Monday, 30th October 2017

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Mud-cottage stays sell like hot cakes

Dalma getaway

By Jayesh Thaker in Jamshedpur
  • Published 4.01.20, 12:03 AM
  • Updated 4.01.20, 12:03 AM
  • a min read
A mud cottage inside Dalma wildlife sanctuary. (Bhola Prasad)

The mud cottage with five-room facility inside the scenic Dalma Wildlife Sanctuary are more popular than other accommodation options at the landmark tourism destination.

The facility at Makulakocha has emerged as a favourite stay option for the tourists, especially those from Bengal, who are visiting the 192sqkm sanctuary, 30km from Jamshedpur, in hoardes to enjoy the winter amid flora and fauna.

Scores of tourists from Bengal, Odisha, Jharkhand and Chhatisgarh flock the elephant hub and most prefer the mud cottage built by the state forest department at an estimated cost of Rs 7 lakh.

An employee with the Dalma range office in Mango said people are going crazy for the mud cottage and most prefer the facility at the time of booking.

Tourists look for other accommodations — plush AC and non-AC cottages at Makulakocha, forest guest house at the entrance, and staff quarters at Pinderbera — only when the mud cottage is full.

Dalma range officer (west) Dinesh Chandra said the craze for the mud cottage could be gauged from the fact that it has already been booked till February.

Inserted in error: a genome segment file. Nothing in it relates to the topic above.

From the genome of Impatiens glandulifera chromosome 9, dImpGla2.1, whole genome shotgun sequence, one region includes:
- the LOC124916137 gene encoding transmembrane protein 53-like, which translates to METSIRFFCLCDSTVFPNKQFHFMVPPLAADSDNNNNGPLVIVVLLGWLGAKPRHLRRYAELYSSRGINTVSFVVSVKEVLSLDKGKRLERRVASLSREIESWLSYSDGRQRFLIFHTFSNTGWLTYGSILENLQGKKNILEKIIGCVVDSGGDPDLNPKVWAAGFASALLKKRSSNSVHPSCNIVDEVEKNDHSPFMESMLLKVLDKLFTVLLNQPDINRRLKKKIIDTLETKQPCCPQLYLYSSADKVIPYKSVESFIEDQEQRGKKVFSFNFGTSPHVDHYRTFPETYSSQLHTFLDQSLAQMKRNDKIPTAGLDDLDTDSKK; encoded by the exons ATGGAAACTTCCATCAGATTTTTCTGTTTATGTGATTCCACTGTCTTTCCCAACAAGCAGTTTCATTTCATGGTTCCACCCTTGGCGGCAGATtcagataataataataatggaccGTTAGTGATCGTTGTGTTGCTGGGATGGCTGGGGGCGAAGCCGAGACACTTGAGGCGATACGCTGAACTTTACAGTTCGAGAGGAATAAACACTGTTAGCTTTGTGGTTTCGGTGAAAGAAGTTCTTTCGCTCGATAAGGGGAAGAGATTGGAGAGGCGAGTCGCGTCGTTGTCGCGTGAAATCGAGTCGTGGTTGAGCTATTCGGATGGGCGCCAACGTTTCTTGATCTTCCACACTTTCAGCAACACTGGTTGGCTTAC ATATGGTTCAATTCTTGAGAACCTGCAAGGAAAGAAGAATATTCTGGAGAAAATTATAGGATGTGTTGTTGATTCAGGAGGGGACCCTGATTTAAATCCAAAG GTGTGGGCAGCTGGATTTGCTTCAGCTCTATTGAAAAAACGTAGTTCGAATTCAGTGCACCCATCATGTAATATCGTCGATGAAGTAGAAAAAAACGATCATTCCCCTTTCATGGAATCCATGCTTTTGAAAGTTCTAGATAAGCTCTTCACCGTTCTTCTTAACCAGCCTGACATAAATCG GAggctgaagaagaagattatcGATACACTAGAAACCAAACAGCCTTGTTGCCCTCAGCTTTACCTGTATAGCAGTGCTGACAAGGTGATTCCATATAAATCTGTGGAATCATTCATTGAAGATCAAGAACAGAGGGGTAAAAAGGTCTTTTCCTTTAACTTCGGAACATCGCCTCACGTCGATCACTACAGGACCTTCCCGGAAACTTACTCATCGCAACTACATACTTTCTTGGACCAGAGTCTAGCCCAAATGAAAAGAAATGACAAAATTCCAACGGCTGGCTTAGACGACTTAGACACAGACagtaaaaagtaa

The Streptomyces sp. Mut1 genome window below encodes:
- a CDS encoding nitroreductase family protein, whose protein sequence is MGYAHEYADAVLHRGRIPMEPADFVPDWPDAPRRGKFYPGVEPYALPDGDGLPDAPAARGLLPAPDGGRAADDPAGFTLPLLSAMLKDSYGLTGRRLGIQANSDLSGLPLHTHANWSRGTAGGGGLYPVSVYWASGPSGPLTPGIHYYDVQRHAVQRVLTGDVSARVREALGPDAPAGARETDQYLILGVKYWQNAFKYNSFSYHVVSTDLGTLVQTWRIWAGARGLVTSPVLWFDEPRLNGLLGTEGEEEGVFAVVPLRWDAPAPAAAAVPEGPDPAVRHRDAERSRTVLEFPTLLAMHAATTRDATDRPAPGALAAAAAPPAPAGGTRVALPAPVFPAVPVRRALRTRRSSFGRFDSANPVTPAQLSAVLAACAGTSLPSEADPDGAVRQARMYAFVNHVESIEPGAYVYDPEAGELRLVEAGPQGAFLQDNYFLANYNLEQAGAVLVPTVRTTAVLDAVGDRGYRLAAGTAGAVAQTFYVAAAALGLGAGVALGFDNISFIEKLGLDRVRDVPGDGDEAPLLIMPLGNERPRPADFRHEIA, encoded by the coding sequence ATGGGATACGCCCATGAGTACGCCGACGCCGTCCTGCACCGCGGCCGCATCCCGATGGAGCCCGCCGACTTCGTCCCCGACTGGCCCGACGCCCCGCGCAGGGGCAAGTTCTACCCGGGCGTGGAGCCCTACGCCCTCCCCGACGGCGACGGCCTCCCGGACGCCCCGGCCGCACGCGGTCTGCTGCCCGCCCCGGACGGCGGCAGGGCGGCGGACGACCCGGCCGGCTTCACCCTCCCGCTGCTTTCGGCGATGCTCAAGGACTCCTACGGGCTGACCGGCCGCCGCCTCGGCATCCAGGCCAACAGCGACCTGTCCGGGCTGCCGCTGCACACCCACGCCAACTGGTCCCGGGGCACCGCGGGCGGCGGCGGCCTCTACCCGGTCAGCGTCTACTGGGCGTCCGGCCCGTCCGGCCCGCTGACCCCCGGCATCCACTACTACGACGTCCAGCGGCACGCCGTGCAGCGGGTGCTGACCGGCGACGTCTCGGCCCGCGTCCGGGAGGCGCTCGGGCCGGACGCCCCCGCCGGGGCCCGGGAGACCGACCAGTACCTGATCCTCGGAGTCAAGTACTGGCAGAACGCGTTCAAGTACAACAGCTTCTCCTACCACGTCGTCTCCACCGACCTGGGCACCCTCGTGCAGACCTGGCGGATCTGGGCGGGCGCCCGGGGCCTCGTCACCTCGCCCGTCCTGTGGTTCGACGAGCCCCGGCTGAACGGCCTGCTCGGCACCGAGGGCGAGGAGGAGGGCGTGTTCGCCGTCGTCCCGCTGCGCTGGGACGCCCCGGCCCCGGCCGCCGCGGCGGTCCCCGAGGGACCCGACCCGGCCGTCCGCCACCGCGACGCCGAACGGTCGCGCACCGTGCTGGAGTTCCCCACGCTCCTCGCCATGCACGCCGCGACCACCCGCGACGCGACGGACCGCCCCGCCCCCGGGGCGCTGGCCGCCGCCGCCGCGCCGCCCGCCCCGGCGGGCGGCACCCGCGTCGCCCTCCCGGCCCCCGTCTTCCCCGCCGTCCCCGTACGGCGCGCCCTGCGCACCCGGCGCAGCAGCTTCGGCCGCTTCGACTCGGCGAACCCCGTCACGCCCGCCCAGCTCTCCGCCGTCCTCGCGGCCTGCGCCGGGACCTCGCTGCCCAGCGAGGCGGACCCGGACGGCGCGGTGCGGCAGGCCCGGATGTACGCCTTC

“Visitors enjoy the quaint comfort in the lap of nature. The facility has become a favourite for tourists,” he added.

The five-room facility with attached toilets, ceiling fans, bed, mattress and blankets is built on a plot owned by a Makulakocha resident Shambhu Nath Singh. A committee of villagers runs the facility and the earnings is shared among the villagers. The tariff of mud cottage is Rs 600 per night, including Rs 100 for maintenance.

Village youths act as night guards at the facility.

“It was a very nice experience. We found ourselves in a comfort zone and food was excellent. Villagers cook food – both non-vegetarian and vegetarian. We enjoyed the winter night to the hilt,” said Baikunt Pandey, a Sakchi resident.